Former New South Wales RSL President Don Rowe has been received a criminal conviction, been ordered to pay a $2,000 fine and adhere to a two-year good behaviour bond after using the organisation’s credit cards to pay almost $10,000 in phone bills and a hotel stay for family members
Former NSW RSL chief guilty
The former war veteran, who is in his seventies, was charged last year with two counts of dishonestly obtaining financial advantage by deception after he used an RSL credit card to pay for four phone services used by his family as well as a three-night Sydney hotel stay for his daughter over the Anzac Day long weekend.
He was found guilty in February this year because the expenditure was not related to his position with the RSL.
The story so far
The RSL – Returned Services League -was founded in 1916 to assist returning service men and their families after the first world war. Local clubs formed and as their associations became more established, they began to acquire clubhouses – in some cases gifted by wealthy families, or state governments, or purchased from fundraising efforts.
Over time these clubs consolidated in the Returned and Services League, separately incorporated in each state of Australia. In NSW, the RSL is incorporated under an act of state parliament. It has hundreds of semi-autonomous local organisations called sub-branches, each with its own president and board of directors.
In the 1970s the NSW government passed the Registered Clubs Act, which effectively meant that RSL sub-branches big and small could no longer govern the operation of their own clubhouse bars and poker machines. The Act created new legal entities: separating the Returned Services League from the registered clubs.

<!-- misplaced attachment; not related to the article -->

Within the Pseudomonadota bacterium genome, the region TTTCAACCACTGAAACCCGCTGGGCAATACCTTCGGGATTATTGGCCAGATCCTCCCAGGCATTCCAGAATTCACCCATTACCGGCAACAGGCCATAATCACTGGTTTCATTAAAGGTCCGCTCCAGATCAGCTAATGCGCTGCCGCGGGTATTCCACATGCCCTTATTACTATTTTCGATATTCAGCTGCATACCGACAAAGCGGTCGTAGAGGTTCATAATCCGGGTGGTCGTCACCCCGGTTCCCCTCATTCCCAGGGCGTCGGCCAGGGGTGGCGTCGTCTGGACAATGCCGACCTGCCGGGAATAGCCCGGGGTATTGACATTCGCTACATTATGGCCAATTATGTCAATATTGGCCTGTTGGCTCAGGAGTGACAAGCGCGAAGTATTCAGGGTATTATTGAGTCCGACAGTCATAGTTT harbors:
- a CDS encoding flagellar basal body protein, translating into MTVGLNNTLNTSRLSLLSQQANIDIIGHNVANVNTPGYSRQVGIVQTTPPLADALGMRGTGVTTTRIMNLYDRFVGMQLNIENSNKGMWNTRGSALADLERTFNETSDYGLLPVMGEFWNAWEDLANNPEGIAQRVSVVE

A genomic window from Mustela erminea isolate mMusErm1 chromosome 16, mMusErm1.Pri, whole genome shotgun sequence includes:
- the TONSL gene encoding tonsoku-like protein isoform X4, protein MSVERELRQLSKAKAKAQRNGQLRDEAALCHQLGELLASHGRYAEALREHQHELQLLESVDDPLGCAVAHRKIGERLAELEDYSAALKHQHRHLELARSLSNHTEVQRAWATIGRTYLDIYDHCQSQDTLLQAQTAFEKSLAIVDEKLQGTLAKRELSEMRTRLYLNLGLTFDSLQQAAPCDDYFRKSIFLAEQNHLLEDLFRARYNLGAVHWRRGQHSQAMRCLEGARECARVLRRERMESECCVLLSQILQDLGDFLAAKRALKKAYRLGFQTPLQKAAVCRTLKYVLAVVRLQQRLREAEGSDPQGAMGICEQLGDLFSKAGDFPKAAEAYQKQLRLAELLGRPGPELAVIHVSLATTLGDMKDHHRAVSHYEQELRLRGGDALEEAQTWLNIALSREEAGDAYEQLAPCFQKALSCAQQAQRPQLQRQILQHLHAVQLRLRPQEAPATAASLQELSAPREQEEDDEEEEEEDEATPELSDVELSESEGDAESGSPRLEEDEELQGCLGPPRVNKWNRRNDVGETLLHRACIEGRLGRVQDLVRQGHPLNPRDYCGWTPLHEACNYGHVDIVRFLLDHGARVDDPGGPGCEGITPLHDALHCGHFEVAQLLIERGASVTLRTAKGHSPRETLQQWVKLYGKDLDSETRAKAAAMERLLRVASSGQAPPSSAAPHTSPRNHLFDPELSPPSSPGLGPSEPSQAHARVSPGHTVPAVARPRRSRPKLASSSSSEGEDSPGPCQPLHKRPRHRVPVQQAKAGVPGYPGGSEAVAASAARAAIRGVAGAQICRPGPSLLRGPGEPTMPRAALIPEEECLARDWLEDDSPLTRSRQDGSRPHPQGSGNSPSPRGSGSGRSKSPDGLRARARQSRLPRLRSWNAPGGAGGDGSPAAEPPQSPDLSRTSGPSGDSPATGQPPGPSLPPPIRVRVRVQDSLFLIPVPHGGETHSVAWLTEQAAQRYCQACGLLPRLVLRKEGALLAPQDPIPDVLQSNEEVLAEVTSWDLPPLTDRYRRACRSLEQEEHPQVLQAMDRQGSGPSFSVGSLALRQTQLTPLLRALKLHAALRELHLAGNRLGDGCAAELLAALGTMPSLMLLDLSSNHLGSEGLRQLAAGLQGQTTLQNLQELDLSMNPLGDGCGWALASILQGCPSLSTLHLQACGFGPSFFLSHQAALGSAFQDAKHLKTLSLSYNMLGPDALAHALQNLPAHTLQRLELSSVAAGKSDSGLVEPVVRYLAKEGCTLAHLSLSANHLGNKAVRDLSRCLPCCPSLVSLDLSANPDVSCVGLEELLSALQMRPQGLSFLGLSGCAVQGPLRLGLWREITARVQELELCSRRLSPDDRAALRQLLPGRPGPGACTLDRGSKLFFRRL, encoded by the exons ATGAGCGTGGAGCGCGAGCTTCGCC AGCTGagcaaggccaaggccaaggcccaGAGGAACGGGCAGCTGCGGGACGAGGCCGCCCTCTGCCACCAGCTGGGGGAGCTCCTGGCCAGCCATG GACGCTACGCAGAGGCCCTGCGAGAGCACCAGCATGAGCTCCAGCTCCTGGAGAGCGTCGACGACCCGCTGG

In 2014, only a few days before ANZAC day, Don Rowe in his capacity as president of RSL NSW, was scathing in a media interview about the fact that many RSL clubs across the state have become multi-million dollar making organisations at the expense of the original ideals and aims upon which they were founded.
The following year he was confronted with credit card fraud allegations and resigned shortly after. He initially defended the spending saying that neither the RSL’s honorary treasurer, or the financial audit and risk management committee ever disapproved of his expenses. His legal defence also pointed out that the position was voluntary and required vast amounts of time, as well as long stretches away from his family.
The court heard that Mr Rowe used the credit card to pay phone bills totalling $9063 for his wife, two sons and daughter, from 2012 to 2014. He also paid for a 3-night stay in a Sydney hotel room for his daughter over ANZAC weekend in 2010.
In addition, evidence was submitted that after buying a $60,000 car in 2007 by extending his home loan, Mr Rowe claimed the maximum RSL vehicle allowance of $1,600 per month to pay for it. Despite paying back some of that money in 2015 and, despite making admissions during a police interview two years later, he pleaded not guilty to the charges laid against him last year.
After hearing all of the evidence, Magistrate Jennifer Atkinson found Mr Rowe guilty of dishonestly obtaining a financial advantage by deception.